7. Finn RS, Liu Y, Martin M, et al. Comprehensive gene expression biomarker analysis of CDK 4/6 and endocrine pathways from the PALOMA-2 study [abstract]. In: Proceedings of the 2017 San Antonio Breast Cancer Symposium; 2017 Dec 5-9; San Antonio, TX. Philadelphia (PA): AACR; Cancer Res 2018;78(4 Suppl):Abstract nr P2-09-10.
  8. Carey, L. A. et al. Race, breast cancer subtypes, and survival in the Carolina Breast Cancer Study. J. Am. Med. Assoc. (2006) doi:10.1001/jama.295.21.2492.
  9. Bernard, P. S. et al. Supervised risk predictor of breast cancer based on intrinsic subtypes. J. Clin. Oncol. (2009) doi:10.1200/JCO.2008.18.1370.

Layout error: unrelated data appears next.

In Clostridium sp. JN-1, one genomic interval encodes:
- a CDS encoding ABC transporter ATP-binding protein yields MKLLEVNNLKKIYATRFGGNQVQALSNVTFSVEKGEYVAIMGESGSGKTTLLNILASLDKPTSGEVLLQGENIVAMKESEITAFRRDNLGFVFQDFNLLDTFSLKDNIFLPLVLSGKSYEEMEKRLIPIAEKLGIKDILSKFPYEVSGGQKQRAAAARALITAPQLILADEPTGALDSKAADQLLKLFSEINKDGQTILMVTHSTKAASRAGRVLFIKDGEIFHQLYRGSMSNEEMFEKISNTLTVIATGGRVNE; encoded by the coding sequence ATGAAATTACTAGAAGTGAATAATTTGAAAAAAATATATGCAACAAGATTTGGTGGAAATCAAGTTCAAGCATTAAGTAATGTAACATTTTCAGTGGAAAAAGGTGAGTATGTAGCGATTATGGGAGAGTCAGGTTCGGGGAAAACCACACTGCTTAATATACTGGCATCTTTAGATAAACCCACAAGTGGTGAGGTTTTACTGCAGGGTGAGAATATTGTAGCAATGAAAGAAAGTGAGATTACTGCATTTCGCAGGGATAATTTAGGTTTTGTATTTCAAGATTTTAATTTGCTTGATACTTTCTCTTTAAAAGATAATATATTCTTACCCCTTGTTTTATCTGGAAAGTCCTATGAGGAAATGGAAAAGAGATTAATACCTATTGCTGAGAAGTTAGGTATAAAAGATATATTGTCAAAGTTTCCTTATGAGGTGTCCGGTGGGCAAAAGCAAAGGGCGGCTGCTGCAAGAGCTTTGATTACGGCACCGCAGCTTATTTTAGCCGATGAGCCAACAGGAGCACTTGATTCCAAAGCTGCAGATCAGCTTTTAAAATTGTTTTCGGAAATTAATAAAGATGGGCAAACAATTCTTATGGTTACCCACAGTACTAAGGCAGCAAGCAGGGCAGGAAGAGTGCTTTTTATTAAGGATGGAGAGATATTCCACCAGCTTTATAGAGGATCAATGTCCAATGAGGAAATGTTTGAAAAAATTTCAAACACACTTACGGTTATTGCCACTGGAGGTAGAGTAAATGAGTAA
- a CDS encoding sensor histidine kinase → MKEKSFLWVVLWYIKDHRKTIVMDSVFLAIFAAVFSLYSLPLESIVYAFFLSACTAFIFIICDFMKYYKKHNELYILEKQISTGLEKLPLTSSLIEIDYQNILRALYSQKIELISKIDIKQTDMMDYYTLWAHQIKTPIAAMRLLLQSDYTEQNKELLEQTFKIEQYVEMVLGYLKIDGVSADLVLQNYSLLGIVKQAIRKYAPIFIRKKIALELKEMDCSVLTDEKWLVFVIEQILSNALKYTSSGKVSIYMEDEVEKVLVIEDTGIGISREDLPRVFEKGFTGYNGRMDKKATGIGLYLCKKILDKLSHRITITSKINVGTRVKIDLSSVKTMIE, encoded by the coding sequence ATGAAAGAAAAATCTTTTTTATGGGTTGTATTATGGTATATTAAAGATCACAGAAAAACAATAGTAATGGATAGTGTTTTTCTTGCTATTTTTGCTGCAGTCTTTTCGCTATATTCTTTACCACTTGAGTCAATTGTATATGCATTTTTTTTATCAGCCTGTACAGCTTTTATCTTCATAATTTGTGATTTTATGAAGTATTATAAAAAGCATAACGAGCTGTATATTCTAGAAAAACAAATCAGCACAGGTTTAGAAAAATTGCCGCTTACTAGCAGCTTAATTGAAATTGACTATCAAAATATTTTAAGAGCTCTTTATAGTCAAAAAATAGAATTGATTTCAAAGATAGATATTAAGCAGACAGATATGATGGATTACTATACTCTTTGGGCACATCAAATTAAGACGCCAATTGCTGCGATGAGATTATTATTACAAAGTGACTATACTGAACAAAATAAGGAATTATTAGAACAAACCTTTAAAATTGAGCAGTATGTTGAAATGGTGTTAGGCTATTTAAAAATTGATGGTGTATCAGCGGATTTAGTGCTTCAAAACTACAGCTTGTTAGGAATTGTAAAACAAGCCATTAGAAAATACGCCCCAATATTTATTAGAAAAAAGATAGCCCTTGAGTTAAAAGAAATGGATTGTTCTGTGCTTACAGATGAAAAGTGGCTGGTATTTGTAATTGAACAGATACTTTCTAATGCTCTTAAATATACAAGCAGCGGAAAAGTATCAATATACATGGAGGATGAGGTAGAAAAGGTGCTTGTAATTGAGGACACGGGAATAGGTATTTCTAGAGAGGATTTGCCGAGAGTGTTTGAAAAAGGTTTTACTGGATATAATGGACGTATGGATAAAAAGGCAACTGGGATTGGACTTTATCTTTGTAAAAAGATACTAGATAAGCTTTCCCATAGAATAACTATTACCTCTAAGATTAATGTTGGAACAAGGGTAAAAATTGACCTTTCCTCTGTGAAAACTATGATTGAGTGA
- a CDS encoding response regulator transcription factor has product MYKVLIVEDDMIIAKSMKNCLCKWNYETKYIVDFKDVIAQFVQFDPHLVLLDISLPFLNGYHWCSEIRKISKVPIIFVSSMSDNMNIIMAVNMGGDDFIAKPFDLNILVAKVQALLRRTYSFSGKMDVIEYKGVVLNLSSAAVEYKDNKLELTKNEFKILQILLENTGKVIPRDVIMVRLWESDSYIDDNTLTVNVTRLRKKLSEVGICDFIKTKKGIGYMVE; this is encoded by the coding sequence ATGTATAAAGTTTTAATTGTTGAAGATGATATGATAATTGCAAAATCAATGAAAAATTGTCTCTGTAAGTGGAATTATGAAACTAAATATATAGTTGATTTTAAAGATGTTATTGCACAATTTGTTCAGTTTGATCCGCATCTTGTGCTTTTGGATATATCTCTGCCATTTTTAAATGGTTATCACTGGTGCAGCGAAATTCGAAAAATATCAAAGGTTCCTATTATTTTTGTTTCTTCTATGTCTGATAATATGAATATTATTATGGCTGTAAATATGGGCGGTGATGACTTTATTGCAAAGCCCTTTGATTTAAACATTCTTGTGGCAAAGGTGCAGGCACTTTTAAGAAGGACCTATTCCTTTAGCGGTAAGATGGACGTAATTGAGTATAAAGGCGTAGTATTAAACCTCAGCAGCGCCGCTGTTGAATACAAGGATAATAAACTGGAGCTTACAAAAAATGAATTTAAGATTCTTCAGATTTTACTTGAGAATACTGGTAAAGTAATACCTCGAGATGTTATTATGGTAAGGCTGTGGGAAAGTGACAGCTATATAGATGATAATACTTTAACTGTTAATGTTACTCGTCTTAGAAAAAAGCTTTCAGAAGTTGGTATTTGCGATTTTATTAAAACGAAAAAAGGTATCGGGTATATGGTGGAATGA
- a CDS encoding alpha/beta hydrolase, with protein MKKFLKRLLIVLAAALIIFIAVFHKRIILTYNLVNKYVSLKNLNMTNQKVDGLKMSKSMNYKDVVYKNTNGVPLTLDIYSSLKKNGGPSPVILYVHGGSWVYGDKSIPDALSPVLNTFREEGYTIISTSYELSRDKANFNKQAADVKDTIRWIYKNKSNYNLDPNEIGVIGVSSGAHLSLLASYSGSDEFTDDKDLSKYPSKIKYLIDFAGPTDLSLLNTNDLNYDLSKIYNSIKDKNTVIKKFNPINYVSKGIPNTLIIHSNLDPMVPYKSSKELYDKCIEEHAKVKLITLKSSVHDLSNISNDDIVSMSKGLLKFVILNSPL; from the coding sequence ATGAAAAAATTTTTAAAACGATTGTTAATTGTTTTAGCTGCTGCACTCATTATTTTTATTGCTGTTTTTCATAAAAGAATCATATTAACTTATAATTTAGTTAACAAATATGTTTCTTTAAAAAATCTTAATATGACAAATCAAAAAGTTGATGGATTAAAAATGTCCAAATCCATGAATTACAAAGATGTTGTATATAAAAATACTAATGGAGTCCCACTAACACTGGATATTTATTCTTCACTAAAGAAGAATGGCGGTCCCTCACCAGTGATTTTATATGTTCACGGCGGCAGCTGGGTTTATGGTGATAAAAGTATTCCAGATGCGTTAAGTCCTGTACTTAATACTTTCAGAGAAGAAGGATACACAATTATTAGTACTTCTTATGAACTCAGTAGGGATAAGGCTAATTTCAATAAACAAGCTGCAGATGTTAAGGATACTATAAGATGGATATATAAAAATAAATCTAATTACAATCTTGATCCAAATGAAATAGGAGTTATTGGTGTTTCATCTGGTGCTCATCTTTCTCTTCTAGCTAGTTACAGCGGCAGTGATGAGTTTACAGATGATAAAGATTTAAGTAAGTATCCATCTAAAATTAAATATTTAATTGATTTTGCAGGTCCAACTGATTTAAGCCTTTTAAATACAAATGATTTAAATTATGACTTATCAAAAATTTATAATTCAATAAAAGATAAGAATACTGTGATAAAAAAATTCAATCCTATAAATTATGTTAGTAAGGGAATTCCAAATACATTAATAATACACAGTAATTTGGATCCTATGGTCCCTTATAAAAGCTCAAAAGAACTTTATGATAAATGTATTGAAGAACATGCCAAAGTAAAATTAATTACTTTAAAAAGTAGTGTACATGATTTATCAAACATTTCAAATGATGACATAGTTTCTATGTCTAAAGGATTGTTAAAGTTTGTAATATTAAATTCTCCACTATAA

10. Prat, A. et al. Response and survival of breast cancer intrinsic subtypes following multi-agent neoadjuvant chemotherapy. BMC Med. 13, 1–11 (2015).
  11. Llombart-Cussac, A. et al. HER2-enriched subtype as a predictor of pathological complete response following trastuzumab and lapatinib without chemotherapy in early-stage HER2-positive breast cancer (PAMELA): an open-label, single-group, multicentre, phase 2 trial. Lancet Oncol. (2017) doi:10.1016/S1470-2045(17)30021-9.
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  13. European Society for Medical Oncology – Magnitude of Clinical Benefit Scale Score Card. Published April 20, 2020. Accessed September 9, 2020.